ICJ maintains jurisdiction to preside over US-Iran sanctions issue News
International Court of Justice // Public domain
ICJ maintains jurisdiction to preside over US-Iran sanctions issue

The International Court of Justice Friday maintained its jurisdiction after the United States contested its authority to oversee a recent lawsuit against the US government for withdrawing from the Joint Comprehensive Plan of Action, also known as the Iran nuclear deal. The US imposed several sanctions on Iran after withdrawing from the agreement in May 2018.

The lawsuit says that the US has violated the Treaty of Amity, a treaty that was signed between both countries shortly after the 1953 Coup in Iran. The Iranian government alleged in particular that the US has breached several bilateral articles that guarantee protection, economic and tax-related assistance between the states.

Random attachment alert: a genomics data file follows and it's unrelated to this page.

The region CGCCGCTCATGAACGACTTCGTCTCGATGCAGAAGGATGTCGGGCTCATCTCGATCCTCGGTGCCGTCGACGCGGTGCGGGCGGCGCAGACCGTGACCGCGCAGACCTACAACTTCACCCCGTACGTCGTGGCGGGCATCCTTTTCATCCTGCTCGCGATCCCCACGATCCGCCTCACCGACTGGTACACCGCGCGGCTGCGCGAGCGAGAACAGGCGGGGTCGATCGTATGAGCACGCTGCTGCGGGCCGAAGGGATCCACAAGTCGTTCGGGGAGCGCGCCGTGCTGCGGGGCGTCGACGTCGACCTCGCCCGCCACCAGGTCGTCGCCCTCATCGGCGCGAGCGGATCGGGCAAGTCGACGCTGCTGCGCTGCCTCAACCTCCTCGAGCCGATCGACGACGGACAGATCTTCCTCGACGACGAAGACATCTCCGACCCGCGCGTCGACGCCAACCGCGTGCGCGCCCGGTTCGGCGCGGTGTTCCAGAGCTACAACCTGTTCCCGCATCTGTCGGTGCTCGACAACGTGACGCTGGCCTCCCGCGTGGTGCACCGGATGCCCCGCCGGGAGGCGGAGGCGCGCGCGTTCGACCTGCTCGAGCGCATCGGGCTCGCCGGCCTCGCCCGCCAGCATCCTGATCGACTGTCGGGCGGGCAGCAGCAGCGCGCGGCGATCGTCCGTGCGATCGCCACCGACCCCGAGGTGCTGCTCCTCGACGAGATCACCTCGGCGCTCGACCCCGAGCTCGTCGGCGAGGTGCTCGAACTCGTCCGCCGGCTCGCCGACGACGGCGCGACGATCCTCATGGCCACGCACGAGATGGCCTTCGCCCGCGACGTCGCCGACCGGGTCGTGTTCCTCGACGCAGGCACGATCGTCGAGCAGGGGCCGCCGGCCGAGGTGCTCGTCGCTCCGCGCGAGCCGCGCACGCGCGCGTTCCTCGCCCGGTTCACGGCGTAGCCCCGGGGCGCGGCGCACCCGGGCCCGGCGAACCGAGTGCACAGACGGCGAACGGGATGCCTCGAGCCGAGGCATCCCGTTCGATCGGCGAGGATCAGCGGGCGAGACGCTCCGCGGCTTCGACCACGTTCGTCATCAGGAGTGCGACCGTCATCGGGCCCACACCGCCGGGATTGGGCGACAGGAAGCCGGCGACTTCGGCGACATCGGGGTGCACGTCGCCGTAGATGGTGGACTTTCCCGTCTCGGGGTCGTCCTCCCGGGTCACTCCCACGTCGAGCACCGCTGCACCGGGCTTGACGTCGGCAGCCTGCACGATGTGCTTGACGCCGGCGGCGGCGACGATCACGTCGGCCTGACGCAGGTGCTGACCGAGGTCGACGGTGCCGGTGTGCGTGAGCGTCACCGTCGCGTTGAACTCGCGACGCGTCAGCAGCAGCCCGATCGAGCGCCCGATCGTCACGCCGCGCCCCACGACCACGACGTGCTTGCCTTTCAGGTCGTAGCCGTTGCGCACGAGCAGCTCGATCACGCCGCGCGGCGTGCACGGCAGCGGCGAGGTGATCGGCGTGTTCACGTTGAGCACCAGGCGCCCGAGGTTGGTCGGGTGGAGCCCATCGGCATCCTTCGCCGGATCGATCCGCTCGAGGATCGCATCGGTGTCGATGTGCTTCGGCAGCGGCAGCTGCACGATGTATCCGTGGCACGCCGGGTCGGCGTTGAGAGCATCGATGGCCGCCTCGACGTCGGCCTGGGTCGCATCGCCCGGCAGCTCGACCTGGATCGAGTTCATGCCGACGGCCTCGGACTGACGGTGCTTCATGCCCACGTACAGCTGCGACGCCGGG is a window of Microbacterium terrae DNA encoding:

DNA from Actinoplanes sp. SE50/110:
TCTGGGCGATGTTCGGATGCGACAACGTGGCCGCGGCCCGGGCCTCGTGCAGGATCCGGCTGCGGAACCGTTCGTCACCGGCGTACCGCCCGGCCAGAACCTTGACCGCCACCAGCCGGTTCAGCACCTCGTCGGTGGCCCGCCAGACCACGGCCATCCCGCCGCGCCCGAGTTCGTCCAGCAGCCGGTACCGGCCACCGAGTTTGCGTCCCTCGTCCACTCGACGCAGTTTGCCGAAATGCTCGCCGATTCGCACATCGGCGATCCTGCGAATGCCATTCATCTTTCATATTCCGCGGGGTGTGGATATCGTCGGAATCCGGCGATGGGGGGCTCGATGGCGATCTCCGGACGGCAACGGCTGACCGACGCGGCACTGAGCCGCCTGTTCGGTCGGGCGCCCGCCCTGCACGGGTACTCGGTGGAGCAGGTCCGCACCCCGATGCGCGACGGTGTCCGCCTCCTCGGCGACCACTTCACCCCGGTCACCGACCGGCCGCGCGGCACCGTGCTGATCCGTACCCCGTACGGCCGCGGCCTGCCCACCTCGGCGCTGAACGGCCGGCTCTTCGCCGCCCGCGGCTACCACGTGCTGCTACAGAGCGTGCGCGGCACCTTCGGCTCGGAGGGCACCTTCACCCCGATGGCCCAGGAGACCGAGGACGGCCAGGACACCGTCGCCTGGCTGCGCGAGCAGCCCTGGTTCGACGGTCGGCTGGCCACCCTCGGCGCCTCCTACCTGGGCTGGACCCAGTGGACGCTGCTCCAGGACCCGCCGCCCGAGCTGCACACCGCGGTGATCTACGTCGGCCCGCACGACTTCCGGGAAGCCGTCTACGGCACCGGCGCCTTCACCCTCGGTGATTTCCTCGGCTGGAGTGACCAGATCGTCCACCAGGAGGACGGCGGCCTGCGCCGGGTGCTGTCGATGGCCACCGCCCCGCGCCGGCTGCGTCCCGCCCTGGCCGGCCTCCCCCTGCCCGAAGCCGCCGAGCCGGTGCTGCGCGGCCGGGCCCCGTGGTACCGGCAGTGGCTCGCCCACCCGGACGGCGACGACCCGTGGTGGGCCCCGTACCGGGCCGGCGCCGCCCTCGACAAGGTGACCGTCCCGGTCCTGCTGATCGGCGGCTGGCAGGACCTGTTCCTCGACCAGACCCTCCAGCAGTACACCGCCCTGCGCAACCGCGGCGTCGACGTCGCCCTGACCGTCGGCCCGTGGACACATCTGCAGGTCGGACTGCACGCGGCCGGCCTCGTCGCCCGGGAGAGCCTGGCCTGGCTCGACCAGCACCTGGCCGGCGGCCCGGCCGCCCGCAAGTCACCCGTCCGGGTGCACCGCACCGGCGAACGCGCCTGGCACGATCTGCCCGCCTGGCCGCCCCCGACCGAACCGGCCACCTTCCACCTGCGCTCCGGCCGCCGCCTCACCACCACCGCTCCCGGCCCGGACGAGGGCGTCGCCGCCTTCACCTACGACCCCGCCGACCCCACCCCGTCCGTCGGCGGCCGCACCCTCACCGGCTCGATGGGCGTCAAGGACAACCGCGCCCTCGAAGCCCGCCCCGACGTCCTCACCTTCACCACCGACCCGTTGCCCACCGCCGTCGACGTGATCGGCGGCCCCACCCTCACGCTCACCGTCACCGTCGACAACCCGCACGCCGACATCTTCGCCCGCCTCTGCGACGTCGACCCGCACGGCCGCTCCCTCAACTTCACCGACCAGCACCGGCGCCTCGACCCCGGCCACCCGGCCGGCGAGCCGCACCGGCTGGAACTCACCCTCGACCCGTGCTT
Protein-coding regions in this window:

The US government contested ICJ jurisdiction on the basis that the court stands outside the scope within Article XXI, paragraph 2 of the Treaty of Amity. The Court rebutted this contention, stating that just because the case has political underpinnings does not undermine the idea that there is a core legal issue at hand.

The US has rejected the jurisdiction and decisions of the ICJ for over 30 years. The US withdrew itself from being compulsory bound by ICJ’s decisions after the ICJ’s 1986 ruling against the US on the mining of Nicaraguan harbors.